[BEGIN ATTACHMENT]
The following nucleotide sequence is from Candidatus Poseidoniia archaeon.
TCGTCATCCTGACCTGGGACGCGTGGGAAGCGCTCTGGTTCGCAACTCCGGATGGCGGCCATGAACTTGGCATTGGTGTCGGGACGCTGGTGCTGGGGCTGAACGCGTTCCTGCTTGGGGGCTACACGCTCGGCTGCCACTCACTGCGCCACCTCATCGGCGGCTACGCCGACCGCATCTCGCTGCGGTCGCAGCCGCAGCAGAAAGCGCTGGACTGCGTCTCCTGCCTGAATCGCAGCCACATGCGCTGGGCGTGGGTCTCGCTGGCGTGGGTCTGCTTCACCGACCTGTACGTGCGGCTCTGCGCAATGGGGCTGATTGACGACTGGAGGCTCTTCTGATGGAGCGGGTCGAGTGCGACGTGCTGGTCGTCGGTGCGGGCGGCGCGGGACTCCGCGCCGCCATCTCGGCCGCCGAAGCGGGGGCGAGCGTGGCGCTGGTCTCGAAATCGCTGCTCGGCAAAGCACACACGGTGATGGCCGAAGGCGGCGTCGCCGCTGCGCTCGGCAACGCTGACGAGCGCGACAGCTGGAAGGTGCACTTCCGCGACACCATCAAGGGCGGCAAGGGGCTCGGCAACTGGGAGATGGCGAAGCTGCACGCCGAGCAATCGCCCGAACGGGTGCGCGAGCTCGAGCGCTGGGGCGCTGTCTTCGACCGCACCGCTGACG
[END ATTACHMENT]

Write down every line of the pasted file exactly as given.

The following nucleotide sequence is from Candidatus Poseidoniia archaeon.
TCGTCATCCTGACCTGGGACGCGTGGGAAGCGCTCTGGTTCGCAACTCCGGATGGCGGCCATGAACTTGGCATTGGTGTCGGGACGCTGGTGCTGGGGCTGAACGCGTTCCTGCTTGGGGGCTACACGCTCGGCTGCCACTCACTGCGCCACCTCATCGGCGGCTACGCCGACCGCATCTCGCTGCGGTCGCAGCCGCAGCAGAAAGCGCTGGACTGCGTCTCCTGCCTGAATCGCAGCCACATGCGCTGGGCGTGGGTCTCGCTGGCGTGGGTCTGCTTCACCGACCTGTACGTGCGGCTCTGCGCAATGGGGCTGATTGACGACTGGAGGCTCTTCTGATGGAGCGGGTCGAGTGCGACGTGCTGGTCGTCGGTGCGGGCGGCGCGGGACTCCGCGCCGCCATCTCGGCCGCCGAAGCGGGGGCGAGCGTGGCGCTGGTCTCGAAATCGCTGCTCGGCAAAGCACACACGGTGATGGCCGAAGGCGGCGTCGCCGCTGCGCTCGGCAACGCTGACGAGCGCGACAGCTGGAAGGTGCACTTCCGCGACACCATCAAGGGCGGCAAGGGGCTCGGCAACTGGGAGATGGCGAAGCTGCACGCCGAGCAATCGCCCGAACGGGTGCGCGAGCTCGAGCGCTGGGGCGCTGTCTTCGACCGCACCGCTGACG